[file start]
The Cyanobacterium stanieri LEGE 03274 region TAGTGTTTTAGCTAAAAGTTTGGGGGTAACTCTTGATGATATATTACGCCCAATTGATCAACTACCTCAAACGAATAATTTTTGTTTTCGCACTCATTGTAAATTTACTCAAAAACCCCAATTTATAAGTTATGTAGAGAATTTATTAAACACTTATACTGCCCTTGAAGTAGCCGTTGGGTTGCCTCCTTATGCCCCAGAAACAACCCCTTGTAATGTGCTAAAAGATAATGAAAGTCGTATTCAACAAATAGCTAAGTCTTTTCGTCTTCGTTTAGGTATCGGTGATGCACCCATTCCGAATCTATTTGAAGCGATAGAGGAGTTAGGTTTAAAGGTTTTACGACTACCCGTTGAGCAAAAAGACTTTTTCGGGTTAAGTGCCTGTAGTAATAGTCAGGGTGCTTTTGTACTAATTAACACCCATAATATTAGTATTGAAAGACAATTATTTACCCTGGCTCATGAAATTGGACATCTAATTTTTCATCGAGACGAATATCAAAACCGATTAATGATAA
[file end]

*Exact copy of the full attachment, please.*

The Cyanobacterium stanieri LEGE 03274 region TAGTGTTTTAGCTAAAAGTTTGGGGGTAACTCTTGATGATATATTACGCCCAATTGATCAACTACCTCAAACGAATAATTTTTGTTTTCGCACTCATTGTAAATTTACTCAAAAACCCCAATTTATAAGTTATGTAGAGAATTTATTAAACACTTATACTGCCCTTGAAGTAGCCGTTGGGTTGCCTCCTTATGCCCCAGAAACAACCCCTTGTAATGTGCTAAAAGATAATGAAAGTCGTATTCAACAAATAGCTAAGTCTTTTCGTCTTCGTTTAGGTATCGGTGATGCACCCATTCCGAATCTATTTGAAGCGATAGAGGAGTTAGGTTTAAAGGTTTTACGACTACCCGTTGAGCAAAAAGACTTTTTCGGGTTAAGTGCCTGTAGTAATAGTCAGGGTGCTTTTGTACTAATTAACACCCATAATATTAGTATTGAAAGACAATTATTTACCCTGGCTCATGAAATTGGACATCTAATTTTTCATCGAGACGAATATCAAAACCGATTAATGATAA